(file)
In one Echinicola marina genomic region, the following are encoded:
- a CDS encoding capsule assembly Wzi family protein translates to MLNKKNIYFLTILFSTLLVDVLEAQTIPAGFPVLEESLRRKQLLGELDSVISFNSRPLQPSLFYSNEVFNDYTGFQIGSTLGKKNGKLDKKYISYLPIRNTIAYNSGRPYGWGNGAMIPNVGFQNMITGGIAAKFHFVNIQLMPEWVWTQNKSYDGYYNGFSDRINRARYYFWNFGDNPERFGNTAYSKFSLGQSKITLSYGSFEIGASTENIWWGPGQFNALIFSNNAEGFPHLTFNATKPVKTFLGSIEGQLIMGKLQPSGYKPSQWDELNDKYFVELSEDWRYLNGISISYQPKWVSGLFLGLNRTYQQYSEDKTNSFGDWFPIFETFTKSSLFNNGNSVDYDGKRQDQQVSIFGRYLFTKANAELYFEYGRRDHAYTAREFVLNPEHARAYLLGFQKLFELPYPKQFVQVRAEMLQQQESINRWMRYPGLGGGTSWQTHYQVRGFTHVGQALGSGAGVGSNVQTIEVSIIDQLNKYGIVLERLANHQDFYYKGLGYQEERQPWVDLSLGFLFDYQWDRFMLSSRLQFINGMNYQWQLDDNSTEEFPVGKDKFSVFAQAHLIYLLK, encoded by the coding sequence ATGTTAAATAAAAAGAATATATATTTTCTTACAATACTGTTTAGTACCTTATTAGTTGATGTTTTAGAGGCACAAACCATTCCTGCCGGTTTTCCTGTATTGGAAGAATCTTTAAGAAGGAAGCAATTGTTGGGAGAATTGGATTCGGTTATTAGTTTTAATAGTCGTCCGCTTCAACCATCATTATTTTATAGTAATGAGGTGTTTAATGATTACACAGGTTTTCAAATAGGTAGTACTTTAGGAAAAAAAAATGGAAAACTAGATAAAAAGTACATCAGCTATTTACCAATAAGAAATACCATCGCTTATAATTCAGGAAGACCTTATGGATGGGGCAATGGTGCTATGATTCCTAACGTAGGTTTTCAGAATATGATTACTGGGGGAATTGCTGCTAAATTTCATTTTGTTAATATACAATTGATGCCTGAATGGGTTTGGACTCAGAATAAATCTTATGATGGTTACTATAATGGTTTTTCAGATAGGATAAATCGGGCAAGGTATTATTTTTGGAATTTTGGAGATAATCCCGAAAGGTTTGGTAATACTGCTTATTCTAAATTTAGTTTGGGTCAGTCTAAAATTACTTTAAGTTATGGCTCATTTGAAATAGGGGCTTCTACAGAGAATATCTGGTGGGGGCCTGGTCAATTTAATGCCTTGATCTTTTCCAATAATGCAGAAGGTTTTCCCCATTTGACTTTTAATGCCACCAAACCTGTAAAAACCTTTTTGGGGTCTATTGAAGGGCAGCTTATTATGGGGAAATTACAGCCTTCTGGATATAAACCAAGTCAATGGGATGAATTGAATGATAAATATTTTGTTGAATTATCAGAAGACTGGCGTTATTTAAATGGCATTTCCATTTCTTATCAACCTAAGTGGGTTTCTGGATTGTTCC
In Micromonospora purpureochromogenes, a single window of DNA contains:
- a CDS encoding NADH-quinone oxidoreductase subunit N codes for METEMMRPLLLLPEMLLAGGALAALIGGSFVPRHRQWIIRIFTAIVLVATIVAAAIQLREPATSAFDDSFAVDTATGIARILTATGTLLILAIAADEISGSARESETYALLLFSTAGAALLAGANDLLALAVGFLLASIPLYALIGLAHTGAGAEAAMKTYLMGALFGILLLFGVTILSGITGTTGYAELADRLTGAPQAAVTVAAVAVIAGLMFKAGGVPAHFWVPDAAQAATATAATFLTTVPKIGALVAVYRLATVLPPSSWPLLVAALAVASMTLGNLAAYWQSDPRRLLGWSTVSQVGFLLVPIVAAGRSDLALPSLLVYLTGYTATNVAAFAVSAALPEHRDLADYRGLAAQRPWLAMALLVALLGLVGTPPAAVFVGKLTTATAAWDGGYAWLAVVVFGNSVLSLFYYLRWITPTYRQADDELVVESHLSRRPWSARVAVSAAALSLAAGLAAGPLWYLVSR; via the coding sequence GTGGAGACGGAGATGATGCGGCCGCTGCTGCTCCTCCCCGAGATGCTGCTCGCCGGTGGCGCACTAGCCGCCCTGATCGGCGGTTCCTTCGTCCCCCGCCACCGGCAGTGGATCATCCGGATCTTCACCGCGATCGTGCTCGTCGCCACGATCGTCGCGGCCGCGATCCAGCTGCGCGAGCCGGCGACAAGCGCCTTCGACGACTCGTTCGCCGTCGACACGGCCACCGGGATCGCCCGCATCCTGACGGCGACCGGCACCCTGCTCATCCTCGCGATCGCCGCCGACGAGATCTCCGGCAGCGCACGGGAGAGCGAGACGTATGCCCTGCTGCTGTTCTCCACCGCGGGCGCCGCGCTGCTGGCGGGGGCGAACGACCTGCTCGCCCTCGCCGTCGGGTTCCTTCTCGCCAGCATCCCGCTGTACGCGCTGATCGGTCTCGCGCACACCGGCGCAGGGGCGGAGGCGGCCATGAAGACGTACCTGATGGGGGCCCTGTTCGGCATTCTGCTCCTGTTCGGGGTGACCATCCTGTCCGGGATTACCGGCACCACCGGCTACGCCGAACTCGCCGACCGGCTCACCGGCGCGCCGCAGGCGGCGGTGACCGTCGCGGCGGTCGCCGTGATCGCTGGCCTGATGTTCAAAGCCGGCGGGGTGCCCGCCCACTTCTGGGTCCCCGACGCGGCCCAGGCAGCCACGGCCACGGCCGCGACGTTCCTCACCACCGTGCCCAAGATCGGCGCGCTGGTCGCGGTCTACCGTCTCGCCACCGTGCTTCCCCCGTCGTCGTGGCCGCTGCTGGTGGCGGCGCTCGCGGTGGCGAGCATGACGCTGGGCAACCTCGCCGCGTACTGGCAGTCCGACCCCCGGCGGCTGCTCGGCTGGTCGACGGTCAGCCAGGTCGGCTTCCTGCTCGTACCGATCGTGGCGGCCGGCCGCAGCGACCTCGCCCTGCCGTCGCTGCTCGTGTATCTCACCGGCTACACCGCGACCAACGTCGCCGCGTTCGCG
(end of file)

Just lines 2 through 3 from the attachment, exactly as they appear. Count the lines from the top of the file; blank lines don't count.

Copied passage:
- a CDS encoding capsule assembly Wzi family protein translates to MLNKKNIYFLTILFSTLLVDVLEAQTIPAGFPVLEESLRRKQLLGELDSVISFNSRPLQPSLFYSNEVFNDYTGFQIGSTLGKKNGKLDKKYISYLPIRNTIAYNSGRPYGWGNGAMIPNVGFQNMITGGIAAKFHFVNIQLMPEWVWTQNKSYDGYYNGFSDRINRARYYFWNFGDNPERFGNTAYSKFSLGQSKITLSYGSFEIGASTENIWWGPGQFNALIFSNNAEGFPHLTFNATKPVKTFLGSIEGQLIMGKLQPSGYKPSQWDELNDKYFVELSEDWRYLNGISISYQPKWVSGLFLGLNRTYQQYSEDKTNSFGDWFPIFETFTKSSLFNNGNSVDYDGKRQDQQVSIFGRYLFTKANAELYFEYGRRDHAYTAREFVLNPEHARAYLLGFQKLFELPYPKQFVQVRAEMLQQQESINRWMRYPGLGGGTSWQTHYQVRGFTHVGQALGSGAGVGSNVQTIEVSIIDQLNKYGIVLERLANHQDFYYKGLGYQEERQPWVDLSLGFLFDYQWDRFMLSSRLQFINGMNYQWQLDDNSTEEFPVGKDKFSVFAQAHLIYLLK, encoded by the coding sequence ATGTTAAATAAAAAGAATATATATTTTCTTACAATACTGTTTAGTACCTTATTAGTTGATGTTTTAGAGGCACAAACCATTCCTGCCGGTTTTCCTGTATTGGAAGAATCTTTAAGAAGGAAGCAATTGTTGGGAGAATTGGATTCGGTTATTAGTTTTAATAGTCGTCCGCTTCAACCATCATTATTTTATAGTAATGAGGTGTTTAATGATTACACAGGTTTTCAAATAGGTAGTACTTTAGGAAAAAAAAATGGAAAACTAGATAAAAAGTACATCAGCTATTTACCAATAAGAAATACCATCGCTTATAATTCAGGAAGACCTTATGGATGGGGCAATGGTGCTATGATTCCTAACGTAGGTTTTCAGAATATGATTACTGGGGGAATTGCTGCTAAATTTCATTTTGTTAATATACAATTGATGCCTGAATGGGTTTGGACTCAGAATAAATCTTATGATGGTTACTATAATGGTTTTTCAGATAGGATAAATCGGGCAAGGTATTATTTTTGGAATTTTGGAGATAATCCCGAAAGGTTTGGTAATACTGCTTATTCTAAATTTAGTTTGGGTCAGTCTAAAATTACTTTAAGTTATGGCTCATTTGAAATAGGGGCTTCTACAGAGAATATCTGGTGGGGGCCTGGTCAATTTAATGCCTTGATCTTTTCCAATAATGCAGAAGGTTTTCCCCATTTGACTTTTAATGCCACCAAACCTGTAAAAACCTTTTTGGGGTCTATTGAAGGGCAGCTTATTATGGGGAAATTACAGCCTTCTGGATATAAACCAAGTCAATGGGATGAATTGAATGATAAATATTTTGTTGAATTATCAGAAGACTGGCGTTATTTAAATGGCATTTCCATTTCTTATCAACCTAAGTGGGTTTCTGGATTGTTCC
In Micromonospora purpureochromogenes, a single window of DNA contains: